Clyde Stubblefield throws down his funky drum as the bass of this song right in the center of the Afro Cuban rhythmic clave. Both the rhythm guitar of Jimmy Nolan,Alphonso Kellum and the bass of Bernard Odum all utter a series of harmonically complex scaling lines in close concert with one another-with the JB horns playing those two note modal jazz style charts as Stubblefield comes down on the hi hats. On the refrains,James’s lyrical screams of “I DON’T CARE” keep the progression forward-until on the chorus,the drum breaks right out for the horns to scale right up with James’s vocals.

After the first vocal chorus,Maceo Parker delivers an expansion on the main horn charts of the song on his tenor sax solo. That’s also the first bridge of the song.After this,James calls out “GIVE THE DRUMMER SOME!” repeatedly to Stubblefield,who promptly delivers the percussive,break heavy drum solo that defines the whole groove. After this,the chorus refrain patter comes right back in. As the song begins the fade out,the second refrain becomes the main one. A refrain where the horns and Nolan’s guitar play in near perfect unison with the beat before the song does indeed fade away.

There are some times where studying any art you admire can dampen ones appreciation of it. That hasn’t been the case with myself and “Cold Sweat” at all. The more I learn about the nature of it’s instrumental content,the more musically revolutionary it reveals itself to be. James of course strips out most of the straight melodic elements to the point where the horns,drums,guitar and bass are playing melody,harmony and rhythm all at the same time. It truly was an extremely unique way to present music. And perhaps represents the very moment when James Brown forever reshaped American popular music.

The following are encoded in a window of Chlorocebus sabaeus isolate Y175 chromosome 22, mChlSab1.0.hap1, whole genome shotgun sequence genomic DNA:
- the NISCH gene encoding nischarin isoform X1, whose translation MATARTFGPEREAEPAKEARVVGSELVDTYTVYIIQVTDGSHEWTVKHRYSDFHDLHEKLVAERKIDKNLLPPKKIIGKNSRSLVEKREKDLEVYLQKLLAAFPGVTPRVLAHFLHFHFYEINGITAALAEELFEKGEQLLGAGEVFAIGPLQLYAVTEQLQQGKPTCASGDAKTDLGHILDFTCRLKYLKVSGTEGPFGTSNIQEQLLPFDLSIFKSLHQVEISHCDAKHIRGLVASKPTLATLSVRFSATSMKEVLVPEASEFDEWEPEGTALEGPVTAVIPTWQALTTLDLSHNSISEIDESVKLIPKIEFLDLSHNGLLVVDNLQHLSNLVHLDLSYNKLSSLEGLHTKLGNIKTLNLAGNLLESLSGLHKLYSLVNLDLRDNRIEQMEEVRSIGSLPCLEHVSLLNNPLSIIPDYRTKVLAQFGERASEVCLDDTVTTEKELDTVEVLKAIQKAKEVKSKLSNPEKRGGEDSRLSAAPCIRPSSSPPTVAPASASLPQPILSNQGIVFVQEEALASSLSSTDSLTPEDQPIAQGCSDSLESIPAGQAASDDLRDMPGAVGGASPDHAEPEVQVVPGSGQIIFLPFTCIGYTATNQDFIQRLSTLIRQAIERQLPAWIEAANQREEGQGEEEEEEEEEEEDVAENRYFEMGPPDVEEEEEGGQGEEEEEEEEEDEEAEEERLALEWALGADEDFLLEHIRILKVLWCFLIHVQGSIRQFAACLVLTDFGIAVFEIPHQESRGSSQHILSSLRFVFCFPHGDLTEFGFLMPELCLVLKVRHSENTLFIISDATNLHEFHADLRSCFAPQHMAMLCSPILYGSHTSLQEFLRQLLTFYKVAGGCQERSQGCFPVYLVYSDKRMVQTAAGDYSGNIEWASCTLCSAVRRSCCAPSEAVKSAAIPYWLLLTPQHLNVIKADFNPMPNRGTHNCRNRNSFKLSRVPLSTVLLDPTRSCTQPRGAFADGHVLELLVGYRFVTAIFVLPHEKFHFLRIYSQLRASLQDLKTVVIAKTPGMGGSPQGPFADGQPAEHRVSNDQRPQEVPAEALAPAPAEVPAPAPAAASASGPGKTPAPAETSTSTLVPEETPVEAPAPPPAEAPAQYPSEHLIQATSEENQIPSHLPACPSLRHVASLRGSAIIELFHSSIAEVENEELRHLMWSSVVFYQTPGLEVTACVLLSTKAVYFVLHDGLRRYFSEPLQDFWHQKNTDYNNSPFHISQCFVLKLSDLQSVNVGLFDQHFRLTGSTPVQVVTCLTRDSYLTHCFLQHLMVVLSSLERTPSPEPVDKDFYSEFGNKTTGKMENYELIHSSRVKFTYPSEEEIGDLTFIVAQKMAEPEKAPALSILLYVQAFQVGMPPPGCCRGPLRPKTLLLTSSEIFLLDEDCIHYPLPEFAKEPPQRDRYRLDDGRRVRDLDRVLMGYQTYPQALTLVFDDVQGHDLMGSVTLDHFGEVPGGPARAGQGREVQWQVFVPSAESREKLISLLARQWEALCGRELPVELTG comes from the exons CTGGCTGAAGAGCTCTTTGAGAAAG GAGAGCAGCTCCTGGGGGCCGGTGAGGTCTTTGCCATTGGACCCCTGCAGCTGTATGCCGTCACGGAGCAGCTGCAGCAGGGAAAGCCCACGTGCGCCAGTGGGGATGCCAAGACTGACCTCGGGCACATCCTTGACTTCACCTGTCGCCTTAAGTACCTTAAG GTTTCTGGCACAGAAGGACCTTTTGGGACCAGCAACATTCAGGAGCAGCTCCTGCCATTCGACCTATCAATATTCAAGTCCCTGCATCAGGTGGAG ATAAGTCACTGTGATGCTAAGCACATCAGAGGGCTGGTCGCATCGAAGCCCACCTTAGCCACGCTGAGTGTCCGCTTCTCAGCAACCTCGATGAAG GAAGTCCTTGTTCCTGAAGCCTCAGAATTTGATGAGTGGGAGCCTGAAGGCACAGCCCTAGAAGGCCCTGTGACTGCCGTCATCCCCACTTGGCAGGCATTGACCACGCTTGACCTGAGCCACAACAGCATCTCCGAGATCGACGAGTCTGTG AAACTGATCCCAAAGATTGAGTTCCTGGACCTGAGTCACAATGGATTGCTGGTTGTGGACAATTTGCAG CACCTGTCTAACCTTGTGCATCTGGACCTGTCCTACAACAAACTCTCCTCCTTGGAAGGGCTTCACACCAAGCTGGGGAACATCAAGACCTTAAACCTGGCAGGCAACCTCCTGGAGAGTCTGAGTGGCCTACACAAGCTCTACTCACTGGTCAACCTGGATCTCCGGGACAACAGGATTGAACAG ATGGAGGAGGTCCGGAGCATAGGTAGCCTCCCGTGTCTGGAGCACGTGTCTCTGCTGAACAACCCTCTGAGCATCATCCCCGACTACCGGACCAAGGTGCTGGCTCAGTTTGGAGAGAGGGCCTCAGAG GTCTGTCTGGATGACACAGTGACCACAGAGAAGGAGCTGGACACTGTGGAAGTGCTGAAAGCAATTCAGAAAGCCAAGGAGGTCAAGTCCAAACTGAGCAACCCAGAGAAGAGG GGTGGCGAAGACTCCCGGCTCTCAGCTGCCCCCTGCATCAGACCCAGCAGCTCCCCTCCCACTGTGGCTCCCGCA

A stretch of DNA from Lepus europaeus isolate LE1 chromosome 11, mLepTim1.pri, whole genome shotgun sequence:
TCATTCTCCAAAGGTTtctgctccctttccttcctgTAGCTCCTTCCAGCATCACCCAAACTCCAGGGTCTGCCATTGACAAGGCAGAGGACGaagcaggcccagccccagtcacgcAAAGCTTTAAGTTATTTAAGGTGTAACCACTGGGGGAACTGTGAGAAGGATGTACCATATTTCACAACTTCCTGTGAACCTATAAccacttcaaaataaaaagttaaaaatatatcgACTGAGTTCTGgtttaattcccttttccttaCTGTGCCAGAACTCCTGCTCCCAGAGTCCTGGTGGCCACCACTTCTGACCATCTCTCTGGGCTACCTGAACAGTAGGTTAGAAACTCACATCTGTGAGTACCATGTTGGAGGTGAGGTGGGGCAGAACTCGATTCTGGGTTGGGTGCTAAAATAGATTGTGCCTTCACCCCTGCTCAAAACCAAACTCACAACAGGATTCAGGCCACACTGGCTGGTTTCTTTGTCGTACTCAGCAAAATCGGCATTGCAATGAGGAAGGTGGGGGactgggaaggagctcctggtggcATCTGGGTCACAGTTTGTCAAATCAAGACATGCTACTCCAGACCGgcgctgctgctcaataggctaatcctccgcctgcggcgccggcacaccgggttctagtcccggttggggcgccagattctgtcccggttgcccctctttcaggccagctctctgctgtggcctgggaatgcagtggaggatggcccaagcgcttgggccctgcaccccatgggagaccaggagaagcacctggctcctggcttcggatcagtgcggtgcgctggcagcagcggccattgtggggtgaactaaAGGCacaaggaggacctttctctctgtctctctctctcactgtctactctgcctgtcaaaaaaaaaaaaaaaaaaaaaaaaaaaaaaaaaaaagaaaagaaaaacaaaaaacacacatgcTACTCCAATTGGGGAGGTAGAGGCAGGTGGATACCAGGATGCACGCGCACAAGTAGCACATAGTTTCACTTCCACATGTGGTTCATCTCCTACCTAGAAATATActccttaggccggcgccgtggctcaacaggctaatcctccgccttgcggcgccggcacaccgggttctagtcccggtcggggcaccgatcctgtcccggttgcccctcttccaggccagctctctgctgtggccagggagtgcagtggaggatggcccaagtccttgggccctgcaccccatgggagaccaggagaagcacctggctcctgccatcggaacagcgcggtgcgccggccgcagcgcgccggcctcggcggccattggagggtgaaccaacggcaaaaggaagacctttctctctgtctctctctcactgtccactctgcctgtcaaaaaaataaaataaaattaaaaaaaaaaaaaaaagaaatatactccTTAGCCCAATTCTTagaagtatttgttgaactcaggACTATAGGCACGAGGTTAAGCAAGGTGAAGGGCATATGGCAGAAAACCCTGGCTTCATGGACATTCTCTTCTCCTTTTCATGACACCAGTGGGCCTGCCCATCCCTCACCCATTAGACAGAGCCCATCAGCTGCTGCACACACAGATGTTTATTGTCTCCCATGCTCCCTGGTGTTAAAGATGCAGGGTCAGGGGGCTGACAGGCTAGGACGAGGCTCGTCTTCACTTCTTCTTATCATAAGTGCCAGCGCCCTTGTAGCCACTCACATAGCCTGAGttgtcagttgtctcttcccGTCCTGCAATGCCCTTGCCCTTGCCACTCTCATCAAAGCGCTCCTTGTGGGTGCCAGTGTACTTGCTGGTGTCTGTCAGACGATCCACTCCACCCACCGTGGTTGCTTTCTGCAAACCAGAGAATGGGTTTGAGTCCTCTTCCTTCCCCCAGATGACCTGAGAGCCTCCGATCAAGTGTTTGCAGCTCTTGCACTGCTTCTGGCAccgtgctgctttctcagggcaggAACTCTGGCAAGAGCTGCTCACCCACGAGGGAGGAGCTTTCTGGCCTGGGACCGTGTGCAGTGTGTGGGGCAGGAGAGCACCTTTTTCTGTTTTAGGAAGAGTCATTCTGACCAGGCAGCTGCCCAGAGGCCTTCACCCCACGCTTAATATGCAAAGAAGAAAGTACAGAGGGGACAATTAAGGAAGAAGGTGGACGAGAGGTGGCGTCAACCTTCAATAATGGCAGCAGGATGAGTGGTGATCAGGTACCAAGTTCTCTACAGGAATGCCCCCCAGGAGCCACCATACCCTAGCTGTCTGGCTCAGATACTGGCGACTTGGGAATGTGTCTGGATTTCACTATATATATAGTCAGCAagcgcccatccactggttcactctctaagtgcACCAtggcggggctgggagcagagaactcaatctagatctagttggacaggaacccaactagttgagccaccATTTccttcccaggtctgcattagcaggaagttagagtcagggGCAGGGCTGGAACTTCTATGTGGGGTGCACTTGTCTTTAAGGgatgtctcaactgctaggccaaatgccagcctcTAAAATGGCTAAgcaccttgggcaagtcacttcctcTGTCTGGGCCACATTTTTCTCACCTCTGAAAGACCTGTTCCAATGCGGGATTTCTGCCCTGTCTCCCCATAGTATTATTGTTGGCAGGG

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Filed under 1960's, Afro-Cuban rhythm, Alphonso Kellum, Bernard Odum, chicken scratch guitar, clave, Clyde Stubblefield, drum breaks, drums, Funk, Funk Bass, horns, James Brown, Jimmy Nolan, Maceo Parker, Pee Wee Ellis, rhythm guitar, Saxophone, Uncategorized

Anatomy of THE Groove: “Funky Drummer” by James Brown & The JB’s

James Brown’s grooves importance to me is that they came to me pretty late in the game. That is in terms of discovering funk. Long before that happened on a personal level,the discovery of The Godfather within the newly emerging musical genre of hip-hop came at the same time as the advent of the computer sound sampler. Public Enemy’s Bombsquad made samples of JB’s music a mainstay in their rhythmic based sound. While I feel it important for the funk to always remain it’s own reward,JB’s music in particular would probably not be so well known to so many American’s between the ages of 20-50 without the funk archive that is sampling.